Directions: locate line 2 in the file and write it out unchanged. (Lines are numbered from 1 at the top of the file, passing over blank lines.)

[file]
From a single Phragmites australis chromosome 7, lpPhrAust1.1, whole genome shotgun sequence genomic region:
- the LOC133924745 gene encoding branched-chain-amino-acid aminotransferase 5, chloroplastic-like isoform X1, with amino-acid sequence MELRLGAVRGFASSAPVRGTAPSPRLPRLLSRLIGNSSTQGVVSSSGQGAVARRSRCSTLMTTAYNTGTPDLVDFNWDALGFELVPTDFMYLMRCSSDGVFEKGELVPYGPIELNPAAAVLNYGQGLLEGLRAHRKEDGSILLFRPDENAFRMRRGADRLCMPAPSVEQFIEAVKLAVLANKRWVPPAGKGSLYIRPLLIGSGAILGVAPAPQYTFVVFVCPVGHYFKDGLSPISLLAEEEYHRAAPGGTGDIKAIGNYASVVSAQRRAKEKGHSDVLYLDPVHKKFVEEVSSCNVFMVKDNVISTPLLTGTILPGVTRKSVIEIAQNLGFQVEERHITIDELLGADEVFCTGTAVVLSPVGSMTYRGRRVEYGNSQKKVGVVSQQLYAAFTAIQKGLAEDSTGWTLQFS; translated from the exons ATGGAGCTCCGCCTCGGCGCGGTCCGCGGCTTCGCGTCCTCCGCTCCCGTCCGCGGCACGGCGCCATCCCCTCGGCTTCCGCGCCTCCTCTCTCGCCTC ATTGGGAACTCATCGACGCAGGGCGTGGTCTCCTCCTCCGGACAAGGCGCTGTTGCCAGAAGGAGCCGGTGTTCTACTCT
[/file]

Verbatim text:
- the LOC133924745 gene encoding branched-chain-amino-acid aminotransferase 5, chloroplastic-like isoform X1, with amino-acid sequence MELRLGAVRGFASSAPVRGTAPSPRLPRLLSRLIGNSSTQGVVSSSGQGAVARRSRCSTLMTTAYNTGTPDLVDFNWDALGFELVPTDFMYLMRCSSDGVFEKGELVPYGPIELNPAAAVLNYGQGLLEGLRAHRKEDGSILLFRPDENAFRMRRGADRLCMPAPSVEQFIEAVKLAVLANKRWVPPAGKGSLYIRPLLIGSGAILGVAPAPQYTFVVFVCPVGHYFKDGLSPISLLAEEEYHRAAPGGTGDIKAIGNYASVVSAQRRAKEKGHSDVLYLDPVHKKFVEEVSSCNVFMVKDNVISTPLLTGTILPGVTRKSVIEIAQNLGFQVEERHITIDELLGADEVFCTGTAVVLSPVGSMTYRGRRVEYGNSQKKVGVVSQQLYAAFTAIQKGLAEDSTGWTLQFS; translated from the exons ATGGAGCTCCGCCTCGGCGCGGTCCGCGGCTTCGCGTCCTCCGCTCCCGTCCGCGGCACGGCGCCATCCCCTCGGCTTCCGCGCCTCCTCTCTCGCCTC ATTGGGAACTCATCGACGCAGGGCGTGGTCTCCTCCTCCGGACAAGGCGCTGTTGCCAGAAGGAGCCGGTGTTCTACTCT